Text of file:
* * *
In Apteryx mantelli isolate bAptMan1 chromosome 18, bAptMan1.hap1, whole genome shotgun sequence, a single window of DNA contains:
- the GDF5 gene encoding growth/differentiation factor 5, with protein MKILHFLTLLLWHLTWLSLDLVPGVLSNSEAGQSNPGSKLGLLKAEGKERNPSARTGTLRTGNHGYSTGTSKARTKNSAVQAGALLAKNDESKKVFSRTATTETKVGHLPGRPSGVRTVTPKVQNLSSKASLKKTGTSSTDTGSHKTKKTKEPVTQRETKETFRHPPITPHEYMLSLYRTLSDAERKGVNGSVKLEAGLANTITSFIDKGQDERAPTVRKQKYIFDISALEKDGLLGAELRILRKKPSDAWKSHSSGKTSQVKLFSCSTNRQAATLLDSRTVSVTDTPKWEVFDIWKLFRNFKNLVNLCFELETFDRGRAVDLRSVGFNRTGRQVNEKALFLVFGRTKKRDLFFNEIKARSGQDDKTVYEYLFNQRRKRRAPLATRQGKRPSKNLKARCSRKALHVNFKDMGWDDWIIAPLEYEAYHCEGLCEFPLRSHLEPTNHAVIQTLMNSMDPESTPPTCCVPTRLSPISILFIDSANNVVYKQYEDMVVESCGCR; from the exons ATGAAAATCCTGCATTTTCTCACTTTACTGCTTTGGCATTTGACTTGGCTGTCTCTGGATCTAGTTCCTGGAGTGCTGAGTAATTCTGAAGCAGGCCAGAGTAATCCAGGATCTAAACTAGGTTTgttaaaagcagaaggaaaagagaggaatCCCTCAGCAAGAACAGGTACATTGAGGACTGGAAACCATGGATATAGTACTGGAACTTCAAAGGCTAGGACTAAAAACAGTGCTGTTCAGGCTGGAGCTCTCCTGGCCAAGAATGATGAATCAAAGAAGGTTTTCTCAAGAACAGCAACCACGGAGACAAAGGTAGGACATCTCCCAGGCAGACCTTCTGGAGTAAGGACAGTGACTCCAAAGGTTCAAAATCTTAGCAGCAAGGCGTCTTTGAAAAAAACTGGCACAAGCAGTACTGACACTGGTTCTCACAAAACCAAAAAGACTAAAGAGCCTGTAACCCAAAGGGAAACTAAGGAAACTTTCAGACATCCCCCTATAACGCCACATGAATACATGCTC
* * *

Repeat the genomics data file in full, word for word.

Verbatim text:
In Apteryx mantelli isolate bAptMan1 chromosome 18, bAptMan1.hap1, whole genome shotgun sequence, a single window of DNA contains:
- the GDF5 gene encoding growth/differentiation factor 5, with protein MKILHFLTLLLWHLTWLSLDLVPGVLSNSEAGQSNPGSKLGLLKAEGKERNPSARTGTLRTGNHGYSTGTSKARTKNSAVQAGALLAKNDESKKVFSRTATTETKVGHLPGRPSGVRTVTPKVQNLSSKASLKKTGTSSTDTGSHKTKKTKEPVTQRETKETFRHPPITPHEYMLSLYRTLSDAERKGVNGSVKLEAGLANTITSFIDKGQDERAPTVRKQKYIFDISALEKDGLLGAELRILRKKPSDAWKSHSSGKTSQVKLFSCSTNRQAATLLDSRTVSVTDTPKWEVFDIWKLFRNFKNLVNLCFELETFDRGRAVDLRSVGFNRTGRQVNEKALFLVFGRTKKRDLFFNEIKARSGQDDKTVYEYLFNQRRKRRAPLATRQGKRPSKNLKARCSRKALHVNFKDMGWDDWIIAPLEYEAYHCEGLCEFPLRSHLEPTNHAVIQTLMNSMDPESTPPTCCVPTRLSPISILFIDSANNVVYKQYEDMVVESCGCR; from the exons ATGAAAATCCTGCATTTTCTCACTTTACTGCTTTGGCATTTGACTTGGCTGTCTCTGGATCTAGTTCCTGGAGTGCTGAGTAATTCTGAAGCAGGCCAGAGTAATCCAGGATCTAAACTAGGTTTgttaaaagcagaaggaaaagagaggaatCCCTCAGCAAGAACAGGTACATTGAGGACTGGAAACCATGGATATAGTACTGGAACTTCAAAGGCTAGGACTAAAAACAGTGCTGTTCAGGCTGGAGCTCTCCTGGCCAAGAATGATGAATCAAAGAAGGTTTTCTCAAGAACAGCAACCACGGAGACAAAGGTAGGACATCTCCCAGGCAGACCTTCTGGAGTAAGGACAGTGACTCCAAAGGTTCAAAATCTTAGCAGCAAGGCGTCTTTGAAAAAAACTGGCACAAGCAGTACTGACACTGGTTCTCACAAAACCAAAAAGACTAAAGAGCCTGTAACCCAAAGGGAAACTAAGGAAACTTTCAGACATCCCCCTATAACGCCACATGAATACATGCTC